Move Over, Shawon Dunston

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Move Over, Shawon Dunston

Spaceman
Hall of Famer
Joined: 15 May 2010, 14:05

19 Nov 2017, 16:51 #1

I just ran across this in managing some roster moves in my solo project. Outfielder Alejandro Sanchez had 133 PAs in 1985 (real life, that is) without drawing a single walk. That seemed really odd, so I checked the stat on Baseball Reference, where I found that Sanchez played in parts of six seasons in the majors, had 320 career PAs and drew ONE WALK. Any player who reaches the majors and has that many PAs should walk more than that BY ACCIDENT. How in the world did any MLB manager give this guy any playing time?
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Mike Hais
Major Leaguer (Starter)
Joined: 16 May 2010, 03:57

19 Nov 2017, 22:38 #2

Spaceman wrote: I just ran across this in managing some roster moves in my solo project. Outfielder Alejandro Sanchez had 133 PAs in 1985 (real life, that is) without drawing a single walk. That seemed really odd, so I checked the stat on Baseball Reference, where I found that Sanchez played in parts of six seasons in the majors, had 320 career PAs and drew ONE WALK. Any player who reaches the majors and has that many PAs should walk more than that BY ACCIDENT. How in the world did any MLB manager give this guy any playing time?
I looked up Sanchez's stats on Retrosheet trying to figure out why he was around MLB for at least parts of 6 seasons. About 70% of his games played and 60% of his at bats where with the Tigers in 1985. In a way he foreshadowed a type of batter that has become common today: a low average hitter who has some power and strikes out a lot. In 1985, he batted .248, had 14 extra bases hits in 133 at bats, but also struck out 39 times. And, yes, he did not walk that season.
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dmbpbp
All-Star (Reserve)
Joined: 14 Jun 2010, 01:23

20 Nov 2017, 04:05 #3

Low walk numbers are typical of Latin players, although this guy took it to the extreme.  Remember the now old line, "You can't walk your way off the islands."
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Spaceman
Hall of Famer
Joined: 15 May 2010, 14:05

20 Nov 2017, 14:17 #4

dmbpbp wrote: Remember the now old line, "You can't walk your way off the islands."
Indeed. I don't remember who it was first attributed to, but it's been repeated a number of times over the years. As you say, though, this guy took it to a pretty ridiculous level. Even pitchers draw walks more frequently. It makes you wonder if this guy ever saw a three-ball count.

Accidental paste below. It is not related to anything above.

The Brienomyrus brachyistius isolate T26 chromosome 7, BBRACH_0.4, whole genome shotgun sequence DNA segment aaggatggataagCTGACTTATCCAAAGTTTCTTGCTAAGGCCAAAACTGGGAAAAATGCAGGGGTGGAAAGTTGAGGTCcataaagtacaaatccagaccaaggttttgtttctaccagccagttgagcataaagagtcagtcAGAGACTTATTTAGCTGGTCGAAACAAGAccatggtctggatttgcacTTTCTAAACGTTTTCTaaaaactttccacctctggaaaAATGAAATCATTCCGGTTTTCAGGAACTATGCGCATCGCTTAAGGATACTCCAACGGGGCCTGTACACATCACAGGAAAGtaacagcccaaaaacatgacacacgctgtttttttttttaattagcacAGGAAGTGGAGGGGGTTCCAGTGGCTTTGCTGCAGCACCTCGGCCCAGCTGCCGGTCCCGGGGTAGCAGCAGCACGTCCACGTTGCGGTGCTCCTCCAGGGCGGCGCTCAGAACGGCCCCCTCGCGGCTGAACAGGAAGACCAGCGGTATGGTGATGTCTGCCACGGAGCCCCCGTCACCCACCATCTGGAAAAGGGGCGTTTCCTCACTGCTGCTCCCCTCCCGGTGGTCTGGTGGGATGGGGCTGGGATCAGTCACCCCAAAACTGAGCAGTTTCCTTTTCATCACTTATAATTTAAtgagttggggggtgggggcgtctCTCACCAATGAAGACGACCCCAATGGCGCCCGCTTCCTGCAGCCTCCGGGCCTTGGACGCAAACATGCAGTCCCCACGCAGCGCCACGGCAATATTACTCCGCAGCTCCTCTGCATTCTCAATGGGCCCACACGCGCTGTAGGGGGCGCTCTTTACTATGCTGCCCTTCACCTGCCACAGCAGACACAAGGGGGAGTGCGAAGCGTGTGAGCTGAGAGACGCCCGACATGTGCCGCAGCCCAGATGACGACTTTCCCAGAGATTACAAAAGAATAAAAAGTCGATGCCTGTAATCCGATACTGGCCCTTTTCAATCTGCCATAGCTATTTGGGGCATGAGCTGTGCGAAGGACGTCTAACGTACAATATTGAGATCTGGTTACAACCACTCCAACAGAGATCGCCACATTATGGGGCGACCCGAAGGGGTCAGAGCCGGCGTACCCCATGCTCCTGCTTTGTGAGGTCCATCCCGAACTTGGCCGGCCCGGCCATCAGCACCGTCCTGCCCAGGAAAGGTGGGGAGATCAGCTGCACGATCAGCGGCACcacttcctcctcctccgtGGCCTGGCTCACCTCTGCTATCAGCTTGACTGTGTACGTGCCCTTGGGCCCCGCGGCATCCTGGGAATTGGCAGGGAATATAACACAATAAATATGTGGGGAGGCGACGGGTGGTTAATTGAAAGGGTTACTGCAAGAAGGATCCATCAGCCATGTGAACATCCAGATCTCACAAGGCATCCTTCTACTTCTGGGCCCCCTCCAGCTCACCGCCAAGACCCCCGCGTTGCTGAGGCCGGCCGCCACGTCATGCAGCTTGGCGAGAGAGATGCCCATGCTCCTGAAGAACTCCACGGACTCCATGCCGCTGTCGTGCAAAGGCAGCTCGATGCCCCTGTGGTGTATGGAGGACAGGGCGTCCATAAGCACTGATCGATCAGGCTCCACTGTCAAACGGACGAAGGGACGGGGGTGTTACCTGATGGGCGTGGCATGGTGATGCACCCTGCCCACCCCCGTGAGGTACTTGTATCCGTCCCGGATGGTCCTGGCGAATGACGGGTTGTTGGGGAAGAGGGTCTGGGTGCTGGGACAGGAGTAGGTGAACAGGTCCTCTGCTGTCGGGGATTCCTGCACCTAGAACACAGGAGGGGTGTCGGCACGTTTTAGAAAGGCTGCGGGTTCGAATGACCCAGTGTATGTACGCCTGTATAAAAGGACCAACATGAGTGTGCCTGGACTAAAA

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tdotdo.dmbforum
Minor Leaguer (AA)
Joined: 16 May 2010, 00:08

21 Nov 2017, 05:23 #5

Now I'm curious to find the one pitcher who walked him.

Found it...May 1st, 1986 at the Yankees. Dennis Rasmussen who walked 5 in 5 1/3 innings that day. After walking Sanchez, he was replaced.
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relic52
Major Leaguer (Starter)
Joined: 16 May 2010, 05:13

21 Nov 2017, 15:13 #6

Spaceman wrote:
dmbpbp wrote: Remember the now old line, "You can't walk your way off the islands."
Indeed. I don't remember who it was first attributed to, but it's been repeated a number of times over the years. As you say, though, this guy took it to a pretty ridiculous level. Even pitchers draw walks more frequently. It makes you wonder if this guy ever saw a three-ball count.
Yet in 1987 playing for Triple A Tacoma PCL, he walked 29 times in 236 PA.  Do you think that maybe he was determined to get back to the show? LOL 
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GrandeOrange
Major Leaguer (Starter)
Joined: 15 Apr 2016, 04:51

07 Dec 2017, 04:50 #7

relic52 wrote:
Spaceman wrote:
dmbpbp wrote: Remember the now old line, "You can't walk your way off the islands."
Indeed. I don't remember who it was first attributed to, but it's been repeated a number of times over the years. As you say, though, this guy took it to a pretty ridiculous level. Even pitchers draw walks more frequently. It makes you wonder if this guy ever saw a three-ball count.
Yet in 1987 playing for Triple A Tacoma PCL, he walked 29 times in 236 PA.  Do you think that maybe he was determined to get back to the show? LOL 
You're probably right. 
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